By Coles, Alex
Art Monthly , No. 330
Hauser & Wirth Zurich 29 August to 17 October
The hyper-sensual fantasy so often conveyed by Pipilotti Rist's installations--reaching their zenith in the colossal MoMA installation earlier this year--was largely absent from this exhibition, which was actually a blessing since it enabled the quieter and often overlooked aspects of her oeuvre to come forward.
Despite the shift in register, the exhibition was conceived as one large installation as is Rist's custom. Wallpaper saturated with images culled from her first feature-length film Pepperminta (to be launched at this year's Venice Film Festival) hugged the walls with the expectation that it would transform the space into a continuous environment of visual entertainment. This it didn't do. Instead, the most successful shards of the installation were left to speak for themselves. The work could perhaps have suffered because of this, but instead it sparkled.
The exhibition consisted of four different formats of artwork: a large interactive installation, a number of screen images, two small still lifes and a series of small printed paintings. The interactive work was undoubtedly intended as the centrepiece of the exhibition. Long curtains fabricated from a series of smaller sheets of carefully stitched together fabric were hung limply around a circular area of plush purple carpet. Above, two revolving lights moved in time with a speed setting that could be altered according to the mood and rhythm of the music selected. Rather than bathe viewers in ambrosial colour and tickle them with seductive shapes and sounds, the installation was only awakened when viewers followed the artist's set instruction: to select their own music and dance. Being of a rather conservative persuasion this critic opted out. Fortunately, Rist turned a possible negative into a positive: failure to become part of this particular work was precisely what directed attention onto the other, quieter items included in the exhibition.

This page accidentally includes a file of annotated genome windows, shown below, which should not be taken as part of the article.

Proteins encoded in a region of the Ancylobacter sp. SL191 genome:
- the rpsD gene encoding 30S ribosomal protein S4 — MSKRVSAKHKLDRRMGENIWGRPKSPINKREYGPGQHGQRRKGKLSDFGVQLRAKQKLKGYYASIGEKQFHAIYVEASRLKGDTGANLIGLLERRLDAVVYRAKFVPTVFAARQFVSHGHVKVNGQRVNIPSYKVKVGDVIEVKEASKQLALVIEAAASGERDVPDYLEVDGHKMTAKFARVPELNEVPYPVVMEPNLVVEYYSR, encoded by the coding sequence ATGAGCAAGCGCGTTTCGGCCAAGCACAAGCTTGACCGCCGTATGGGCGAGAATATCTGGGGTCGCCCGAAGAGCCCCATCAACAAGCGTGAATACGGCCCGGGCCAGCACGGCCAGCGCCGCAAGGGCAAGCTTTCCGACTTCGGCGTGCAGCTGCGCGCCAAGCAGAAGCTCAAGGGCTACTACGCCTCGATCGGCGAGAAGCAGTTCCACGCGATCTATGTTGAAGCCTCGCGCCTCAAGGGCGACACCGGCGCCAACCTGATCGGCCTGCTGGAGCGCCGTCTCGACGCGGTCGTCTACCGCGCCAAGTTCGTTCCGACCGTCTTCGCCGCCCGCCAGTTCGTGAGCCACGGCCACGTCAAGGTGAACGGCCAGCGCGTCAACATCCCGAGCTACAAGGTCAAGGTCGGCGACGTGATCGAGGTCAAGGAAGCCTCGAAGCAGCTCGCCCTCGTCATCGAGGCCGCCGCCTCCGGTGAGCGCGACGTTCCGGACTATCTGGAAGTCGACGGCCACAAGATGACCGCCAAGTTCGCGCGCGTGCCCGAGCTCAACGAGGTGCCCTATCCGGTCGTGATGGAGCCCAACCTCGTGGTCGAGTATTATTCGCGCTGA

This started with the small still lifes. The first one was perched on a bookshelf, replete with a miniature table and chairs, fragments of glass, bracelets and a plastic model of a human heart. …